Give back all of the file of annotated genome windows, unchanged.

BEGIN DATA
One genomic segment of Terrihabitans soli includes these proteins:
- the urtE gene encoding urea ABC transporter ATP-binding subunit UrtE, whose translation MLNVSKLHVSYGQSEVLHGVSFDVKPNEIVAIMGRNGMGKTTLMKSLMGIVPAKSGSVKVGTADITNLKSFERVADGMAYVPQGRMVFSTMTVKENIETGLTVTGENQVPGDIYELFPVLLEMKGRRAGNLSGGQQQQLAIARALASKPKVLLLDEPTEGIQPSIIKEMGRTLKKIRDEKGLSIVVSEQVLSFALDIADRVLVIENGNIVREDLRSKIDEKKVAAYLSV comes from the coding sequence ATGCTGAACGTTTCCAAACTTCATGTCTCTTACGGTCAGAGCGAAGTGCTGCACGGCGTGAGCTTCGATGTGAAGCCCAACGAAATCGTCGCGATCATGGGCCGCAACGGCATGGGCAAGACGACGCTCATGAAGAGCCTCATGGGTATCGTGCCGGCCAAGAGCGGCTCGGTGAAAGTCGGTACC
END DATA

One genomic segment of Terrihabitans soli includes these proteins:
- the urtE gene encoding urea ABC transporter ATP-binding subunit UrtE, whose translation MLNVSKLHVSYGQSEVLHGVSFDVKPNEIVAIMGRNGMGKTTLMKSLMGIVPAKSGSVKVGTADITNLKSFERVADGMAYVPQGRMVFSTMTVKENIETGLTVTGENQVPGDIYELFPVLLEMKGRRAGNLSGGQQQQLAIARALASKPKVLLLDEPTEGIQPSIIKEMGRTLKKIRDEKGLSIVVSEQVLSFALDIADRVLVIENGNIVREDLRSKIDEKKVAAYLSV comes from the coding sequence ATGCTGAACGTTTCCAAACTTCATGTCTCTTACGGTCAGAGCGAAGTGCTGCACGGCGTGAGCTTCGATGTGAAGCCCAACGAAATCGTCGCGATCATGGGCCGCAACGGCATGGGCAAGACGACGCTCATGAAGAGCCTCATGGGTATCGTGCCGGCCAAGAGCGGCTCGGTGAAAGTCGGTACC